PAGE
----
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IT network management and SMBs: What to look for

Resource-challenged small, medium-sized businesses need special tools to help them oversee their networks. What to look for.

Unexpected network slowdowns and outages continue to be one of the leading challenges for IT managers, especially those at small- and medium-sized businesses (SMBs). Industry-supplied IT network management tools aren't a panacea: Many are challenging to use and they often do not provide the insight required to remediate problems. As a result, IT administrators at SMBs can often be confused by the plethora of software, hardware and cloud-based network management and monitoring products that vendors contend can solve their problems.

Failure of traditional network suppliers

Network vendors continue to focus on technology and not necessarily the usability or management of their network products. New products deliver higher speed, port density, compact form factors and improved energy efficiency -- but at times they fall short in terms of being easy to install, use, troubleshoot and manage. IT managers typically are required to obtain detailed and lengthy training certifications (e.g., the Cisco Certified Internetwork Expert or CCIE). SMB owners, meantime, struggle with the challenge and cost of recruiting network expertise to their IT organizations.

Trend towards increased complexity

These market forces are converging even as the complexity of managing and monitoring network operations continues to grow. Among the trends:

  • Wireless LAN. Almost all organizations now have wired and wireless LAN connectivity -- and each has its own unique skill set for network performance tuning and problem solving.
  • BYOD. Bring your own device is a mandate in many organizations. Providing network connectivity and security for a wide variety of devices (often on wireless networks) remains a challenge.
  • Wide area and branch networks. The new reality of work from anywhere, anytime complicates network operations. IT must provide secure VPN links to remote workers and Internet connectivity to all branch locations. Additionally, IT must manage cloud-based software as a service applications and data, ensuring they perform as needed.
  • Voice over IP (VoIP). Many organizations have migrated traditional voice services to VoIP. High-quality voice calls require low network latency, and IT managers must respond quickly in the wake of complaints about poor voice quality.
  • Security. IT organizations must secure their LANs and WANs against a variety of security challenges.

Plethora of network management tools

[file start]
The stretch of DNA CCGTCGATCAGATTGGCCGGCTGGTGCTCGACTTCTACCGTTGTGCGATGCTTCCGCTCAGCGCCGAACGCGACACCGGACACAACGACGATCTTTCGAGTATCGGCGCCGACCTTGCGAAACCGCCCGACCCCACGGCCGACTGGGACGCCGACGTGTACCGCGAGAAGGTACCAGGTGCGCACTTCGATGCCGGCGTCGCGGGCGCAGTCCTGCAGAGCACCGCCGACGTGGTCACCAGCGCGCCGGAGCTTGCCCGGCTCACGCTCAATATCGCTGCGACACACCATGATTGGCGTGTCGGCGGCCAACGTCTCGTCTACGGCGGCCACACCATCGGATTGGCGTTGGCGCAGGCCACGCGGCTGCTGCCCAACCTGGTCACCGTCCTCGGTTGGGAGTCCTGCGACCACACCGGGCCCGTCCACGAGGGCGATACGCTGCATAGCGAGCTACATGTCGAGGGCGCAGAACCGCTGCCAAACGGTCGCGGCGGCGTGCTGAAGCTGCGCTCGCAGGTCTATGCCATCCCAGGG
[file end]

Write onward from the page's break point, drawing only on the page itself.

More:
IT managers know they need help to troubleshoot their networks, but remain challenged about which products to evaluate and select to actually solve network issues. Among the options available:

  • Network vendor-supplied tools. All leading network gear suppliers offer their own network management products, including Cisco, Arista, HP, Brocade, Juniper, Aruba, Meru and others. Many of these products tend to be fairly specific to a given supplier's network gear and can be challenging to use in multivendor environments.
  • The key issue, especially for non-network gurus, is leveraging this array of data to actually solve the network problem.
  • Third-party IT network management products. Providers include CA, Fluke Networks, IBM, NetScout, Riverbed Technology and SolarWinds.
  • Cloud-based management tools. Offered by subscription, these "as a service" tools remotely monitor and manage wireless and wired networks.
  • Open source network management products. Among this group of suppliers are initiatives such as Zenoss or OpenNMS.

Network management requirements for SMBs

Next-generation network management products are able to capture more information than ever before. Leveraging deep packet inspection (DPI), these tools can track a wide range of variables on high speed networks, including device type and location, type of traffic, location of network slowdowns and outages, and network throughput.

The key issue, especially for non-network gurus, is leveraging this array of data to actually solve the network problem. The challenge is analogous to finding a needle in a haystack. Many tools create a tremendous amount of data (and lots of alerts), but provide little actionable information. Management tools that offer easy-to-understand network maps and graphic representations can help ease the complexity.

IT managers, particularly those overseeing networks at SMBs, need management products that automatically resolve problems based on "set and forget" policies. Most organizations are best served by network management products that are easy to install, can be integrated with IT systems management tools and can be operated by mainstream IT personnel.

Recommendations for SMB managers

Operating networks and solving network slowdowns and outages remain a challenge, especially for those organizations without experienced network engineers. IT managers need to evaluate network management tools in the context of overall IT systems management, including server and application management.

IT managers can be overwhelmed by the features and capabilities of the wide array of available network management products. They need to pick the right tools for their environment by seeking simple, easy products that provide digital dashboards and automatic problem resolution. Continued network complexity means that SMBs will continue to need assistance from network professionals, their value-added resellers and other outside consultants.

Next Steps

Adding business intelligence to network monitoring

Setting performance baselines

This was last published in January 2015

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